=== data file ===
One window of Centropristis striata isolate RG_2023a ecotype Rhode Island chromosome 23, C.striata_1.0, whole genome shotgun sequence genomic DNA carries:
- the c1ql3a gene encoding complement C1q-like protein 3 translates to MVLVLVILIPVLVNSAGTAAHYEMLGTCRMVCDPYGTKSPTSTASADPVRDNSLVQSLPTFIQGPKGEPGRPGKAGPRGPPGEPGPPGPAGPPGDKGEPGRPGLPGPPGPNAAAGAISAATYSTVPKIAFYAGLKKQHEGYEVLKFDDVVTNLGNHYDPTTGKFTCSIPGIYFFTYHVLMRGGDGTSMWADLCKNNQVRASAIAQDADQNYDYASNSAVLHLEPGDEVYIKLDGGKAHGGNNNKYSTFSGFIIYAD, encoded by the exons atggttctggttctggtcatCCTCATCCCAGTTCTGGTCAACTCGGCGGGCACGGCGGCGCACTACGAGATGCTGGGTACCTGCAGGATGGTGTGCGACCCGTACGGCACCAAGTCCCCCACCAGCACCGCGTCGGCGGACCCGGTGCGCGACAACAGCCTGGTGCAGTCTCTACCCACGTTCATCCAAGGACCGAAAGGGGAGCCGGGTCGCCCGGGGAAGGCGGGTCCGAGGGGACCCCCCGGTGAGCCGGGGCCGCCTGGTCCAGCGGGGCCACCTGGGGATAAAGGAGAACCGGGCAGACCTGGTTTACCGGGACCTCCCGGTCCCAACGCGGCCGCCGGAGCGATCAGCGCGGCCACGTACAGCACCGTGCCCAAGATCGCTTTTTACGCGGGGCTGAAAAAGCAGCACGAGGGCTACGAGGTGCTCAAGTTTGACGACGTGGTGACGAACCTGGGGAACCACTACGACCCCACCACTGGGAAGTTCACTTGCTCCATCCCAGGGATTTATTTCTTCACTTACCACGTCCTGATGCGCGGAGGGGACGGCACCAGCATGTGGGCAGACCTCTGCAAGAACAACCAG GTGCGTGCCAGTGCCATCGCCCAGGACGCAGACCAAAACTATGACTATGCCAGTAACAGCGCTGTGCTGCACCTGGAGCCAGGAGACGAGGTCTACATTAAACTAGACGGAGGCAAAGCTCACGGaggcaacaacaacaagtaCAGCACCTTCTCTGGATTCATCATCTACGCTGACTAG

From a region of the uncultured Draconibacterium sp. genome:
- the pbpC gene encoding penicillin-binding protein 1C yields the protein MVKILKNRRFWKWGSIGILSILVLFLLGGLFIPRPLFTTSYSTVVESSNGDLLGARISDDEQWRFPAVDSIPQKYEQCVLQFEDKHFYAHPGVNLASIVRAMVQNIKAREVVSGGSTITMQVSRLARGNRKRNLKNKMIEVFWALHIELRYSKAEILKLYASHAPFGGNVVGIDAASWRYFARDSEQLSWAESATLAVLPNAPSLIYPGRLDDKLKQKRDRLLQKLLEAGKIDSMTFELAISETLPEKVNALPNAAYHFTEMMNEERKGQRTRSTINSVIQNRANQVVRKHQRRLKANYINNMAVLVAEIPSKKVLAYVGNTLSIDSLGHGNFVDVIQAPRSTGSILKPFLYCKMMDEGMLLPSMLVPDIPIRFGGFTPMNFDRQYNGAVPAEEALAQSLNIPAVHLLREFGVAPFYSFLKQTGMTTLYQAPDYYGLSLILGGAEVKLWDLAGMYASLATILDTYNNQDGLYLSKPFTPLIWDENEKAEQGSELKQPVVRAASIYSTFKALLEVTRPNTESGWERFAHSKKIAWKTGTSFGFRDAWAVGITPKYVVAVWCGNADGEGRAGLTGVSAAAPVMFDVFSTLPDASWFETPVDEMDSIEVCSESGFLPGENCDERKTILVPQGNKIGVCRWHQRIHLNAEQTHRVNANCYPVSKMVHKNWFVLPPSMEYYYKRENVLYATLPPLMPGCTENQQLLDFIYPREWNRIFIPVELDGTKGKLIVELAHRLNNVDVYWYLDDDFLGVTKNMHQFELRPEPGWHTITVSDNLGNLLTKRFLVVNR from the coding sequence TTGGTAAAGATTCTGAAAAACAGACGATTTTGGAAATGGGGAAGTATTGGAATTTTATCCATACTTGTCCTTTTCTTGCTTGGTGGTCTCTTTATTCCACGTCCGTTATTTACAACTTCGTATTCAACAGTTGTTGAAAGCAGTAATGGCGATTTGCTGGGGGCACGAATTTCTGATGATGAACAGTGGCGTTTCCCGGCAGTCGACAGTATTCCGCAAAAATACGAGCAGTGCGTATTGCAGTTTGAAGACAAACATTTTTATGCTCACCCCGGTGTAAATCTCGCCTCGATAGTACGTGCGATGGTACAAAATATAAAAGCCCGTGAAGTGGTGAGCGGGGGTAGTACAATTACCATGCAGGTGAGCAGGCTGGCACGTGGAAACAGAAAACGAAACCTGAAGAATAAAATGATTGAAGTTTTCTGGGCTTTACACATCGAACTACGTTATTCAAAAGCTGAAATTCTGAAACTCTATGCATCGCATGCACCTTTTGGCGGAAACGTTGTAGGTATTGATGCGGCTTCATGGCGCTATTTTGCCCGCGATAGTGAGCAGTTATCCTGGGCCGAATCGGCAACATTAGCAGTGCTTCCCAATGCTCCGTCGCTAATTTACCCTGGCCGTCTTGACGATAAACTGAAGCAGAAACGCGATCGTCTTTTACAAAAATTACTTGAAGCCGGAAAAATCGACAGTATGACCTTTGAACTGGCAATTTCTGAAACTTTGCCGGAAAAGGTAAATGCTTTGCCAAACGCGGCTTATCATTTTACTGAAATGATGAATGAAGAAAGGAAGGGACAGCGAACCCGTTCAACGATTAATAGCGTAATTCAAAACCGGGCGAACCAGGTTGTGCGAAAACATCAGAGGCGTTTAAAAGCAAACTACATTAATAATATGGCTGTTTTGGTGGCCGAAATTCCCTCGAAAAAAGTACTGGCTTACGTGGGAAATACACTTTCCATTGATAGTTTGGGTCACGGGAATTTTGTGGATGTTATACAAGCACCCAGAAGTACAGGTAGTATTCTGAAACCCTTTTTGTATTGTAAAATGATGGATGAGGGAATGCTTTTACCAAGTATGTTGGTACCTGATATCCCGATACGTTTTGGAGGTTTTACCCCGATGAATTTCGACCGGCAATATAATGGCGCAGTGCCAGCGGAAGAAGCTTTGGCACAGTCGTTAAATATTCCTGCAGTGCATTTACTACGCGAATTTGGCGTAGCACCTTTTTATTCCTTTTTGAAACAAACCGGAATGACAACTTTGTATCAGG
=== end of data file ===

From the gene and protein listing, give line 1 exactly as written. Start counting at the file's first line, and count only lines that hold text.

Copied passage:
One window of Centropristis striata isolate RG_2023a ecotype Rhode Island chromosome 23, C.striata_1.0, whole genome shotgun sequence genomic DNA carries: